Lawmakers rewrite workers’ comp legislation April 30, 2003 Daniel Staesser Assistant Editor Regular News Lawmakers rewrite workers’ comp legislation Assistant EditorWhen Bar Workers’ Compensation Chair Martin Leibowitz and immediate past Chair Rafael Gonzalez walked into the House Administration Committee on April 14, they along with other interested parties got a shock.House staffers were pulling from boxes and distributing a just-rewritten 377-page workers’ compensation bill, radically revamping a bill that had been approved only a few days earlier by the House Insurance Committee.The new bill, HB 1837, they said, is decidedly more unfriendly to injured workers and the lawyers who represent them. It passed after only brief testimony and limited debate among committee members.The next day, they went to a Senate Banking and Insurance Committee meeting and watched as a largely revamped bill was introduced, and 23 amendments proposed. The Senate bill, SB 1132, however, turned out more worker- and lawyer-friendly, they said.And that’s the way it has been for them during this session as special commissions have reported and various committees have held hearings and drafted bills, only to have changes proposed with little or no notice, as at the House Administration Committee.“It’s changing almost by the hour,” said Gonzalez, who has been following developments closely since last summer. Added Leibowitz, “It’s a moving target.”It hasn’t been easy for legislators either. “In the nicest possible way, what redeeming qualities would this bill have to help injured workers?” asked Sen. Debbie Wasserman Schultz, D-Pembroke Pines, at the Senate meeting after reviewing benefit cuts, particularly for permanent total disability.“We have essentially taken a system where we encourage people to stay out of work, where we encourage people not to get better, because the only way they can get benefits is if they stay on permanent total disability,” said Sen. Skip Campbell, D-Tamarac.“I equate workers’ comp with a rubber tube, that over the years everybody has been messing with it, putting little patches over it to fix problems, and now we have just a big gusher that doesn’t make any sense to anybody,” he added.While the issue was in flux as this Bar News went to press, Leibowitz and Gonzalez reported on trends they have seen emerging in the bills:• Cutting fees for attorneys representing injured workers. Proposals include cutting the current percentages attorneys get on recoveries, and either limiting hourly compensation or eliminating it entirely. One amendment to the Senate bill, however, raised the maximum hourly payment to $5,000 in medical benefit disputes, and as much as $20,000 if the carrier tries to deny coverage. It also raised the percentage on benefits won that would be paid in attorneys’ fees. The House has no hourly rates. Gonzalez and Leibowitz said that would make it impossible for lawyers to take many, if not most, small cases because they might only earn $150 to $200 for 15, 20, or more hours of work.• Establishing a peer review panel of out-of-state licensed physicians to handle the medical review process, a system likened to what some call “Fair Care.” While lawmakers say that would be a way to resolve medical disputes without trial, Gonzalez and Leibowitz said that it would be expensive to involve out-of-state doctors and create a system with different procedures for handling different parts of a case. They also said that Minnesota tried a similar system with in-state peer review panels in the late 1980s that proved expensive and unworkable.• Enhancing some benefits for temporarily injured workers, while at the same time limiting benefits for those permanently totally disabled (PTD). The House and Senate both discussed cutting off PTD benefits between the ages of 65 and 75. Annual cost-of-living increases could be cut.• The Senate proposed dropping rates by 15 percent, while the House had no rollback provision.• Creation of a new appellate division, where appeals from judges of compensation claims go to a workers’ compensation appellate tribunal, appointed by the governor, before they would go to a district court of appeal. Instead of having all appeals going to the First DCA, the House would split them among the five DCAs.Leibowitz said that lawyers who want to follow the daily changes on the issue may visit the Workers’ Compensation Section Web site at www.flworkerscomp.org. Also on the site is a list of the section’s authorized positions, which include supporting legislation aimed at ensuring the right of the injured workers to have their cases reviewed, while opposing that which would restrict or restructure attorneys’ fees.Gonzalez said the section is working on a side-by-side comparison of the House and Senate bills and the recommendations from a blue ribbon task force appointed by the governor.Against a backdrop of budget problems and medical malpractice issues, Leibowitz said the issue is unlikely to be resolved during the regular session, and will be taken up in special session.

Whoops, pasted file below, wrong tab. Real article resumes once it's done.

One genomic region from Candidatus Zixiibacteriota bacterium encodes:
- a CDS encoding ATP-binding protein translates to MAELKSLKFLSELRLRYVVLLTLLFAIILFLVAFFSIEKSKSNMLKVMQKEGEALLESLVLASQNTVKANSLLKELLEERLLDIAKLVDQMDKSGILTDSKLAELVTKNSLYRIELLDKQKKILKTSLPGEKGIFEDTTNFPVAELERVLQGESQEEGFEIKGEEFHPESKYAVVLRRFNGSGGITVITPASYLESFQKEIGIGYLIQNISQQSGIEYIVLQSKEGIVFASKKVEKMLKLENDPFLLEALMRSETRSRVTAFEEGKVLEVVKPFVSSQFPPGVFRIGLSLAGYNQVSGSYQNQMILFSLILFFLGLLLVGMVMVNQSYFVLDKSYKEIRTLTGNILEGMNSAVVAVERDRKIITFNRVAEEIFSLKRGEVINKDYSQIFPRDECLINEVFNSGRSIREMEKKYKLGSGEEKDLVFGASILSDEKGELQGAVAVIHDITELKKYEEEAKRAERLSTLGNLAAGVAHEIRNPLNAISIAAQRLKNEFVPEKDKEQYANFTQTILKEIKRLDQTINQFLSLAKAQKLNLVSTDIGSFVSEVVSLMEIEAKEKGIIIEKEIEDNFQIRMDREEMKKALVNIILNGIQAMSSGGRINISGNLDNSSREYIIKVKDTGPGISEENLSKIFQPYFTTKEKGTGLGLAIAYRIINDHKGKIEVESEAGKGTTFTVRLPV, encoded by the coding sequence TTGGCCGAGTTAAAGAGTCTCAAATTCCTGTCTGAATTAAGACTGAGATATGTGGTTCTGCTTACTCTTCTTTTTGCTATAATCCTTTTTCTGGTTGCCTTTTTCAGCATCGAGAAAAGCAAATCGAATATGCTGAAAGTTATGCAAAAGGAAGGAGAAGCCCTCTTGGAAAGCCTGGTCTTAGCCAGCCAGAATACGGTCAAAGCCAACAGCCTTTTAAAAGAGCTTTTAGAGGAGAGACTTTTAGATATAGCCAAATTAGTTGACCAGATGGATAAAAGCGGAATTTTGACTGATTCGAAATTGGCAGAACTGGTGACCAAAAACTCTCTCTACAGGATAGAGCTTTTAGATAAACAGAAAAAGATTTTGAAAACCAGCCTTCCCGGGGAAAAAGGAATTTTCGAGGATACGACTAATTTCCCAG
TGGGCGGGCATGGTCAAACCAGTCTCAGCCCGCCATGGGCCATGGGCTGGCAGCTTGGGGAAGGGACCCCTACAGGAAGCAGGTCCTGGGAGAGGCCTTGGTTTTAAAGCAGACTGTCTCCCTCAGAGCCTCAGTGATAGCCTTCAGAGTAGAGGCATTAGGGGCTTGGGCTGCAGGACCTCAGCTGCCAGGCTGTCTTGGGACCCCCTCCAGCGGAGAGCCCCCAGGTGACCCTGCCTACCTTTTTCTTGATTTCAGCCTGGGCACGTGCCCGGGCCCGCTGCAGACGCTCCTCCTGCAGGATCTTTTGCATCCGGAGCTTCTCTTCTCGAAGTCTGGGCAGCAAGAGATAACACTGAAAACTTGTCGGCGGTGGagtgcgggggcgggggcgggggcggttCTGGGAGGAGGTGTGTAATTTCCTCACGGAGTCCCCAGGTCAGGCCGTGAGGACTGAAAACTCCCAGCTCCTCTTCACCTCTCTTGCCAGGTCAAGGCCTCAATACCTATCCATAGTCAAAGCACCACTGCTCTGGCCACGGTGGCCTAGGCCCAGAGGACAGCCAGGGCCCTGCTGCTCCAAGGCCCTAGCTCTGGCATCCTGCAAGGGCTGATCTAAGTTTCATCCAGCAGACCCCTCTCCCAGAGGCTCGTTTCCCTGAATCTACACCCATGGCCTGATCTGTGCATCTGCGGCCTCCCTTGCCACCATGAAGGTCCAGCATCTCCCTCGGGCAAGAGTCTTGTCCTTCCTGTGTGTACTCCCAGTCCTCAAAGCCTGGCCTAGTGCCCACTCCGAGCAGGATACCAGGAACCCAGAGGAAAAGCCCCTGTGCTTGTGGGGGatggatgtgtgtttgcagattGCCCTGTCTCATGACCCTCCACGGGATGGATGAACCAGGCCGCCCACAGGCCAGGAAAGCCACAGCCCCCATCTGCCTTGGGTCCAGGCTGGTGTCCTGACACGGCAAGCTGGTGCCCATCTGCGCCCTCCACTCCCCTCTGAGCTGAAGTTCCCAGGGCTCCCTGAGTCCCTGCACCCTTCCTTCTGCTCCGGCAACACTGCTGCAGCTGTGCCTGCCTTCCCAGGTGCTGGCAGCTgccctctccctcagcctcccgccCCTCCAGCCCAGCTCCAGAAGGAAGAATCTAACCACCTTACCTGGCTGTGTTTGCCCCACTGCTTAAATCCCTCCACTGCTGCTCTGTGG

15SHARESShareShareSharePrintMailGooglePinterestDiggRedditStumbleuponDeliciousBufferTumblr Technology like artificial intelligence sounds futuristic, but changes in technology move a lot faster than it seems. ATMs took 18 years to become ubiquitous. Nothing moves as quickly as it feels, but when you look back it seems like it just happened overnight. We still hear that mobile is the future, but really mobile is today – there are more mobile phones on this planet (7.19 billion) than there are humans. It won’t be long before artificial intelligence is integrated in our lives. This was the topic of a presentation by VISA Global Head of Innovation & Strategic Partnerships Jim McCarthy at CSCU’s annual conference. Jim described an example that’s already in place today – Blackrock, the world’s largest equities asset manager, is replacing human stock pickers with artificial intelligence. Robots are now managing mutual funds.What’s driving the need for machines to do our thinking for us? The sheer volume of data that is being created each day. Smartphone cameras and voice input is producing gigabytes of unstructured data (meaning non-text-based data that is nearly impossible to find by typing in a google search box), and this data has been growing my leaps and bounds over the past few years. Humans can’t keep with the amount of data being generated on a daily basis, but machines have the raw computation power to ability to make prediction.McCarthy gave the example where Visa is working with elevator manufacturer Kone to detect passengers using biometrics (when the passenger presses the floor button) or via facial recognition, and combining with purchasing profile data to instantly serve up ads on monitors in the elevator that are relevant to the passenger(s). continue reading »